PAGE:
Ex-regulator: All 104 nuclear reactors in US have a safety problem that can't be fixed. They should be replaced.


no nukes smaller

I am a staunch non-fan of nuclear energy. Not only is it dangerous as hell, not only do I live relatively close to two reactors situated in earthquake country, but what really irks me is how we have no safe place to store all that extremely dangerous nuclear waste. Gregory B. Jaczko has a thing or two to say about a nuclear thing or two.

Via the New York Times:

All 104 nuclear power reactors now in operation in the United States have a safety problem that cannot be fixed and they should be replaced with newer technology, the former chairman of the Nuclear Regulatory Commission said on Monday. Shutting them all down at once is not practical, he said, but he supports phasing them out rather than trying to extend their lives. [...]

[I]t is highly unusual for a former head of the nuclear commission to so bluntly criticize an industry whose safety he was previously in charge of ensuring.

Jaczko said he would have spoken up sooner, but he only just came to his conclusions "recently." One of those conclusions is that we've been putting Band-Aids on major problems. Well, there's that. Follow the link for more.

You want to know how you can trust his judgment? The nuke industry hates him:

Dr. Jaczko resigned as chairman last summer after months of conflict with his four colleagues on the commission. He often voted in the minority on various safety questions, advocated more vigorous safety improvements, and was regarded with deep suspicion by the nuclear industry.

ding ding ding

  • WhatTheFlux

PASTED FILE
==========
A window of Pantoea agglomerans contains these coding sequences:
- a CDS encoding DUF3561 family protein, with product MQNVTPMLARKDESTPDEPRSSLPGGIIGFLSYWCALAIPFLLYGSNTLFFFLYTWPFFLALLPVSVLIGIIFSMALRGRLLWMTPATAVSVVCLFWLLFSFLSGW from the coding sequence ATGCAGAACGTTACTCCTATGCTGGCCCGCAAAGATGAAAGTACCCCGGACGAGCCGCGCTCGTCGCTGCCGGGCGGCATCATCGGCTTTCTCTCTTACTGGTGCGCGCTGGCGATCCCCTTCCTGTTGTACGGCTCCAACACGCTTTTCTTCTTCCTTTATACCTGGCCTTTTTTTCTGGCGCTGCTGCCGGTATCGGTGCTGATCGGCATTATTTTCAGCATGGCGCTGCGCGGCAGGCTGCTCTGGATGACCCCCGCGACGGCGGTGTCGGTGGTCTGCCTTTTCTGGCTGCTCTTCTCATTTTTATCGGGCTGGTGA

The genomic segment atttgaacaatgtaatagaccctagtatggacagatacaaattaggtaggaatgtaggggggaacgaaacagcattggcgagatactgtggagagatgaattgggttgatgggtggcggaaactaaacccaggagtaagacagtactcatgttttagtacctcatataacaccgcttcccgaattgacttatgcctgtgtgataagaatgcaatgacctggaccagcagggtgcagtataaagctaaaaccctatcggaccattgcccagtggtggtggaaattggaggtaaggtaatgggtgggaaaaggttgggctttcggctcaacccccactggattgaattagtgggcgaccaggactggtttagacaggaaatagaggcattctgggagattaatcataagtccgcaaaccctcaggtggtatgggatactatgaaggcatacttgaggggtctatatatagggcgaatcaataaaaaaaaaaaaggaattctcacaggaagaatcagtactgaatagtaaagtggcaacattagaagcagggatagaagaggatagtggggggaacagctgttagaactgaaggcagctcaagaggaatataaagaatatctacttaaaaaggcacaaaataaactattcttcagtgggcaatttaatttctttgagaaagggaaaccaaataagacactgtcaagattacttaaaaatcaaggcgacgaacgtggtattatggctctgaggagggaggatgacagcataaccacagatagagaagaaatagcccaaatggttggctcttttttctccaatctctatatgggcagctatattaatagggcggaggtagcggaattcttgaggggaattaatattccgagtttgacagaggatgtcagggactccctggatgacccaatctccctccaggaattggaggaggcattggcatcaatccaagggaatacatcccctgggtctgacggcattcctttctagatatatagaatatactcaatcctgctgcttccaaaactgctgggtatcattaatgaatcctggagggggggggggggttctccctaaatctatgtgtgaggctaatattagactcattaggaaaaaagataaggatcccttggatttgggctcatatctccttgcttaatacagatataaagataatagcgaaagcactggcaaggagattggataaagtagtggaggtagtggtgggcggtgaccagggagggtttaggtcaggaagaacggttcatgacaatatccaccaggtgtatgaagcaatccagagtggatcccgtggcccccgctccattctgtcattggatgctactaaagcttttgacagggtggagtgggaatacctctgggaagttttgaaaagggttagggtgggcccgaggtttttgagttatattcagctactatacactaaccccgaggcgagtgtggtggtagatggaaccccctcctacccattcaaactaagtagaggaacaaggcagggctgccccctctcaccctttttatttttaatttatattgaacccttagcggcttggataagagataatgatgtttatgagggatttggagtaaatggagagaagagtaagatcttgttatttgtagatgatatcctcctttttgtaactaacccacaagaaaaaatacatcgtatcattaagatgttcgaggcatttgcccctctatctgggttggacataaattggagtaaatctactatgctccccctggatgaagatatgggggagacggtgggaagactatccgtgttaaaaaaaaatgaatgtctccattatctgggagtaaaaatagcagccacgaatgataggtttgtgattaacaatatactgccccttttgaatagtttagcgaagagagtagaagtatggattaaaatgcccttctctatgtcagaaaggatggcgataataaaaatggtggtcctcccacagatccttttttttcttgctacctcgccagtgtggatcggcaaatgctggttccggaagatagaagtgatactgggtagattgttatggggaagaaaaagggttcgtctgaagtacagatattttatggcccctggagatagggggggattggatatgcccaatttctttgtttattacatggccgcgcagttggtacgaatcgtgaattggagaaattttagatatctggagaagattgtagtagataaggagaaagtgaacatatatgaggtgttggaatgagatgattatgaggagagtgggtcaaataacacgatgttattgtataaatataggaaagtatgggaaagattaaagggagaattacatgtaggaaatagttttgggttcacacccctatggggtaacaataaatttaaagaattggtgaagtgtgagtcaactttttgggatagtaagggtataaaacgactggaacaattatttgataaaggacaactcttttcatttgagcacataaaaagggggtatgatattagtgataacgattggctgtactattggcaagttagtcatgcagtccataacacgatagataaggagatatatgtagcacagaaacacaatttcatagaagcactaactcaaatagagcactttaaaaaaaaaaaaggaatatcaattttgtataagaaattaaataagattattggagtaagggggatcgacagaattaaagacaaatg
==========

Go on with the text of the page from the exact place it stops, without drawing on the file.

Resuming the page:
Nuclear power isn't the problem.

    The problem is, we've been using the wrong reactors. If the reactors at Fukushima, Chernobyl, and Three Mile Island had been Molten Salt Reactors (MSRs) nothing would have happened.

    • Molten salt reactor technology was developed at Oak Ridge National Labs in the 1960s. Although the test reactor worked flawlessly, the project was shelved, a victim of political shenanigans in the Nixon Administration. But MSRs have been gathering a lot of new attention since the events in Japan.

    • An MSR is a completely different kind of reactor, as different as an electric motor from a gasoline engine. It can't melt down, and it automatically adjusts its power output to meet changing workload demands. It requires no active cooling system and no external power source during an emergency, so it can be installed literally anywhere on earth, even an underground vault. A tsunami or tornado would roll over it, like a truck over a manhole cover.

    • MSRs use liquid fuel - nuclear material dissolved in molten salt. While modern solid-fuel reactors are far safer than the ones at Fukushima, a meltdown is still possible, with the steam ejection of radioactive material. MSRs don’t use water, and always operate at ambient (atmospheric) pressure. A meltdown would be completely impossible in an MSR, even if someone tried to induce one.

    • An MSR could deliver 750ºC heat for industrial processes, or spin a high-temperature gas turbine to generate power. If disaster strikes and an MSR springs a leak, the spill cools to an inert lump of rock, chemically locking the atomic material inside. Radioactive particles would not spread downwind or downstream, and all the material could be recovered and used again. A spill would be measured in square meters, not square kilometers.